A fun series for Holmes fans, even if the budget is very low and the plots and supporting actors weak. (It was shot in France, with a largely French supporting cast—and having Frenchmen attempt English characters and English accents is, needless to say, jarring.)
Ronald Howard, Leslie’s son, plays Holmes in the Rathbone mold, though more youthful, vibrant, even impish. Not a perfect Holmes, perhaps, but he hits on elements of the character that Rathbone and Brett didn’t emphasize as much. H. Marion Crawford is a lot of fun as Watson, though he alternates between the goofier, comic-relief Nigel Bruce approach to the character and a more faithful Doylean approach.
We do get the first filmed version of the Holmes-Watson meeting, which is excellent, though it’s placed in a story (“The Case of the Cunningham Heritage”) that doesn’t exactly measure up to the plotting of A Study in Scarlet. “The Case of the Pennsylvania Gun,” by the way, is a faithful, if dull, adaptation of The Valley of Fear. And there are some surprisingly intriguing plot-ideas, including a Christean/VanDinean murder-by-nursery-rhyme episode (“The Mother Hubbard Case”), though nothing’s ever that complicated.
The best episodes I’ve seen are “The Case of the Exhumed Client,” which reworks the murder-method of Doyle’s “The Devil’s Foot,” and the Carrian “Case of the Winthrop Legend,” a plot with which Rathbone and Bruce would have been at home.
Has anyone else here seen any of these? They’re all in public domain and available on YouTube, by the way.
I remember seeing two episodes on TV on some network or the other in the early 1980s. One was good and one was bad. The bad one ended with Holmes and Watson entering the villain's lair and fighting their way in, Watson punching out the attackers and teaching Holmes an uppercut.
The good one had a great scene with the dynamic duo on a balcony watching a suspect inside a study. Watson would say, "Look, he has the murder weapon." Holmes, not looking says, "He doesn't have it." Watson: "Now he's hiding it." Holmes: "He isn't hiding it." It was very funny and made a lot of sense when explained.
I probably watched at least one more but no doubt didn't like that either because I never bothered with the rest of the run.
Might take another look one of these days. I will watch one or more of your recommended episodes.
Thanks for the reply, mikef6—I haven’t seen either the good or the bad episode you mentioned, but it is definitely a mixed-quality show. But it does some positive qualities that I think make it at least worthwhile, especially the performances. Do check out at least “The Case of the Winthrop Legend”; I think it’s the best episode of the lot and actually manages some decent, if clichéd, atmospherics despite the short running time.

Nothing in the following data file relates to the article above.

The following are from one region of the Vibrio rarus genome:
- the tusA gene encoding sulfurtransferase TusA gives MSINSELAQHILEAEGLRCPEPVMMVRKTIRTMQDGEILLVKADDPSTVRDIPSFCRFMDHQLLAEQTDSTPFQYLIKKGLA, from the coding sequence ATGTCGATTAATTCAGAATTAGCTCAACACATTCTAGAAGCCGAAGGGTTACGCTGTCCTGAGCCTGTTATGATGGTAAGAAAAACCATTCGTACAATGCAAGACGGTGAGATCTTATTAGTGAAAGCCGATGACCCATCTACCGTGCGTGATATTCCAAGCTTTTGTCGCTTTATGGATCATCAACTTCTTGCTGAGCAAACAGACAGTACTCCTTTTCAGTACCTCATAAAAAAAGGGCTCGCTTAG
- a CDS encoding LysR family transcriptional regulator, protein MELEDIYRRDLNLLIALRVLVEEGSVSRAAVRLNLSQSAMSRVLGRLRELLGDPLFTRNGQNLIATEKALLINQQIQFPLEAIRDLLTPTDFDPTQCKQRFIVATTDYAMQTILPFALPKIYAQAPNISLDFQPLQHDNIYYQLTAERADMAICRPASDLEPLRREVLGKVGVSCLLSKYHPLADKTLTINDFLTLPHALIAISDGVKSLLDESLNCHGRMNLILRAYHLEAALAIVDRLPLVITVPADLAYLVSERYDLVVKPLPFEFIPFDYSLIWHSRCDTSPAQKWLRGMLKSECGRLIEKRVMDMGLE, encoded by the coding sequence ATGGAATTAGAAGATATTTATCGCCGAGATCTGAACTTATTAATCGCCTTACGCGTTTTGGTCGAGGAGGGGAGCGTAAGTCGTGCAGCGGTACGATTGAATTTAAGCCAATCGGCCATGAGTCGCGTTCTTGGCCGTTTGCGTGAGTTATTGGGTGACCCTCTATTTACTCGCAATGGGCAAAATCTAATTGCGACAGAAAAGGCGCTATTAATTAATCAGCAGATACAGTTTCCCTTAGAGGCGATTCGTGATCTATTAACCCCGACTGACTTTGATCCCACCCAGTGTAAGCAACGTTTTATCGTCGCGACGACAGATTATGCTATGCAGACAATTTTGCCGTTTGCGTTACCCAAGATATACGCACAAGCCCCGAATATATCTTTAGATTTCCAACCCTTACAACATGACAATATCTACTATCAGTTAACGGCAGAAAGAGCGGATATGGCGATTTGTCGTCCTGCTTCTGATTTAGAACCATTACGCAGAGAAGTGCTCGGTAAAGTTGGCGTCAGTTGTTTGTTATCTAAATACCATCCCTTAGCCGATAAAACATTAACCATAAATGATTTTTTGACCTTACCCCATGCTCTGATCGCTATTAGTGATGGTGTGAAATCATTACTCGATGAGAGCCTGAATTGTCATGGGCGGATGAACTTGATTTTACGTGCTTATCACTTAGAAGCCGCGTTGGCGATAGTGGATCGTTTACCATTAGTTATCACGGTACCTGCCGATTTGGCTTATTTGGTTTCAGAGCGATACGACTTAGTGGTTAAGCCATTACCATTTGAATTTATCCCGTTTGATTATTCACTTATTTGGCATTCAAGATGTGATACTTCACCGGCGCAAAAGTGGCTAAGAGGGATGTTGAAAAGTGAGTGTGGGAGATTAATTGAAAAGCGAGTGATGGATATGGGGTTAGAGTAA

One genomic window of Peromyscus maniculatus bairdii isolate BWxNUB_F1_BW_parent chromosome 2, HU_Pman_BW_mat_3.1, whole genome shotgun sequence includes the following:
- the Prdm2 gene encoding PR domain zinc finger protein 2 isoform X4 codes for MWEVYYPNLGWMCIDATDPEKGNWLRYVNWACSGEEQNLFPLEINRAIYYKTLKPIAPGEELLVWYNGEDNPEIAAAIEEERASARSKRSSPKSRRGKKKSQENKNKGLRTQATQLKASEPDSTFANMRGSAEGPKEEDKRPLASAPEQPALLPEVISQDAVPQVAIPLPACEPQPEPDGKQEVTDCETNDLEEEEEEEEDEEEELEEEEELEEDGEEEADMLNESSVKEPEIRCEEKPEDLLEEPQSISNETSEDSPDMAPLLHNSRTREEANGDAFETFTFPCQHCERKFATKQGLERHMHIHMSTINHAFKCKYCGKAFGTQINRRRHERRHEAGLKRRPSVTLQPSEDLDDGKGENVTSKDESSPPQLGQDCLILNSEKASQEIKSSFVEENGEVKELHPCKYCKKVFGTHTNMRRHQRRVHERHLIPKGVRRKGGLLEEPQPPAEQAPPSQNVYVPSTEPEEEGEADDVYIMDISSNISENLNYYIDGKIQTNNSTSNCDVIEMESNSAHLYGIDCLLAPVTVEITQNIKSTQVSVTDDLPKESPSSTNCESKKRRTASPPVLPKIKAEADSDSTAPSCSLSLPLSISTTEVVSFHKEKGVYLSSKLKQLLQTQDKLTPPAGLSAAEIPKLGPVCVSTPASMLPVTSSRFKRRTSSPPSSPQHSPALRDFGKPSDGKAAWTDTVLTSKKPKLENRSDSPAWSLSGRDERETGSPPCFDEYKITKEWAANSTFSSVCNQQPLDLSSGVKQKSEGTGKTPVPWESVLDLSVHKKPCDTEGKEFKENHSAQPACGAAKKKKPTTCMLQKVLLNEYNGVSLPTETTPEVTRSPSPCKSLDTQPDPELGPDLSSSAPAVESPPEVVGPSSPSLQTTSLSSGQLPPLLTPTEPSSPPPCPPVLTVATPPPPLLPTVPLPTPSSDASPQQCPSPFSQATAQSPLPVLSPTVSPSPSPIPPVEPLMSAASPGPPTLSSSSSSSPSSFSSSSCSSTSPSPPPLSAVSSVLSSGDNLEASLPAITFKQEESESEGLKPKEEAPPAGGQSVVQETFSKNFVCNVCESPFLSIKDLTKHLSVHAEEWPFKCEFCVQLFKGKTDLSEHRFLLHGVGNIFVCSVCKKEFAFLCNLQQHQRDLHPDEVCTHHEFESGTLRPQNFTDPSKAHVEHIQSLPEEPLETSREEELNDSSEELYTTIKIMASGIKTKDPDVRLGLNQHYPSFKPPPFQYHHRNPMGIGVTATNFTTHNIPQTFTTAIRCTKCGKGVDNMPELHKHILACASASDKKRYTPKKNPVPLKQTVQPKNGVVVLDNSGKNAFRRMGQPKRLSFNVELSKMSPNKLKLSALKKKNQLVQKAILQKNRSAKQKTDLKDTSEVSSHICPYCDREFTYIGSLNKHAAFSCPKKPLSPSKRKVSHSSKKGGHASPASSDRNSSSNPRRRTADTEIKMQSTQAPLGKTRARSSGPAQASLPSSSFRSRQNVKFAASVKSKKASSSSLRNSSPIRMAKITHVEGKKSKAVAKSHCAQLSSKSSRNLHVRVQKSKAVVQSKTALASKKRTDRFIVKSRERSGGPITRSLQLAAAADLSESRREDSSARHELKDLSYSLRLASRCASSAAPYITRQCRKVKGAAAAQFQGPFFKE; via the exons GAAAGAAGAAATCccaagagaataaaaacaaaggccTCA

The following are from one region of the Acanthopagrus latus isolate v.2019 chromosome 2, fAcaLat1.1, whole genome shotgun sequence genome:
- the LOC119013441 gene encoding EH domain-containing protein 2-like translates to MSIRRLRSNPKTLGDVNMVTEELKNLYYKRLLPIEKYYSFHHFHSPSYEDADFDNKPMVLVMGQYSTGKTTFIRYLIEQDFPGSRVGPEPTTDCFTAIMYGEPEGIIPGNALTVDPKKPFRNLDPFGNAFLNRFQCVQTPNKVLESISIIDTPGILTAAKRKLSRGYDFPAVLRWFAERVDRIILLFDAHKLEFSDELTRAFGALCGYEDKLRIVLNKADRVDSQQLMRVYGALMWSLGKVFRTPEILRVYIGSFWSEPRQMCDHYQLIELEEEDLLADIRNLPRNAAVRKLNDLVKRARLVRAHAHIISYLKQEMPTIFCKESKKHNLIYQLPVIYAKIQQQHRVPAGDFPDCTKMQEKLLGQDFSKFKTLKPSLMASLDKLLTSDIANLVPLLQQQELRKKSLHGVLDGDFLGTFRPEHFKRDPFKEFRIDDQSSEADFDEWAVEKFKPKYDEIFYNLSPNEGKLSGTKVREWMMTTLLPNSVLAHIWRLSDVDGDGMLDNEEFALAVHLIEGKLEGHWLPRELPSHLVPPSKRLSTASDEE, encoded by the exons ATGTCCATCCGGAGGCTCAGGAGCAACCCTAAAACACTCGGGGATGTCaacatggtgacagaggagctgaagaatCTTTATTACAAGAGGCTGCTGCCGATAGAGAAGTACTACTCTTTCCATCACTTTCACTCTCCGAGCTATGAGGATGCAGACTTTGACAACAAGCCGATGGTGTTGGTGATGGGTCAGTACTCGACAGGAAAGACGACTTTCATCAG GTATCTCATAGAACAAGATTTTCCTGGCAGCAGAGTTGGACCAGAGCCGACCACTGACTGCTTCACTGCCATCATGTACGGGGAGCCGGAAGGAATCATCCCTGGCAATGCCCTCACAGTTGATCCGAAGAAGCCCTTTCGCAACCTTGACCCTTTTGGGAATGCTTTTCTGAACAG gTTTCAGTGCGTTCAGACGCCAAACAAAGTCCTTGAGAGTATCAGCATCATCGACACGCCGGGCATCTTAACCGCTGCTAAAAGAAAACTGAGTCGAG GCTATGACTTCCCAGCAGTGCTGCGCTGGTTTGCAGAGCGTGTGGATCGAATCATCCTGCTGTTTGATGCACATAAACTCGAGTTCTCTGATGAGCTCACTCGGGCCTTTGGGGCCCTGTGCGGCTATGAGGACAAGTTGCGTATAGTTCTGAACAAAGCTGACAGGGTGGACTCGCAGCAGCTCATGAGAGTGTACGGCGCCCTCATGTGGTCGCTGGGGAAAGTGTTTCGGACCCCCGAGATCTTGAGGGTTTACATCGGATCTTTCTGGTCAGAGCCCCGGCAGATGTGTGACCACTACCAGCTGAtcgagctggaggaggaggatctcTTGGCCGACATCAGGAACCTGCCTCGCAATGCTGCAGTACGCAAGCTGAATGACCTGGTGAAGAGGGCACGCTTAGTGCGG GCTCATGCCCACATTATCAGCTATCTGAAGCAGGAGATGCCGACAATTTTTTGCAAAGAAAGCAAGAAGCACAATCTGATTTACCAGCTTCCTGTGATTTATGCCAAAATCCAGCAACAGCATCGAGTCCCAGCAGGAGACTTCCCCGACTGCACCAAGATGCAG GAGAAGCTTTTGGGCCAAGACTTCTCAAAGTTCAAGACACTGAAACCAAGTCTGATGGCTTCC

Now no more the the brightened beacons, Now no more the hardened hulls, Just the crashing of the whitecaps, Just the screeching of the gulls…
The Fifties TV Sherlock Holmes series is an acquired taste that it took me a while to acquire, but in time I did. At first I resented what to me seemed like a B knockoff of what Rathbone and Bruce had been up to at Universal but on a shoestring budget.
When I gave it a serious chance it began to grow on me. It has a style all its own. Enjoyment of it nearly demands empathy, sympathy, some kind of feeling, fond feeling, for what Sheldon Reynolds & Company were trying to do.
That they seemed to use the same three or four actors in supporting roles gives it a repertory feel, and not an unpleasant one. Familiarity does not always breed contempt. In my case, with this show, more like fondness, genuine affection. It was never brilliant or surprising, and yet if one gives it a chance it can be rewarding in the things it does well.
I'd love to see it again on broadcast television but I doubt that shall ever happen again due to its being black and white. They used to air it semi-regularly on the local PBS station where I live, usually one of their UHF channels, around 11:00 PM to midnight. It made for a wonderful nightcap.
Have bypassed DVD's of this in various bargain bins over the years. I'm tempted to check them out now, largely on the basis of H. Marion Crawford, a solid character actor who made for two of the best villains, imo, of the old Dangerman series.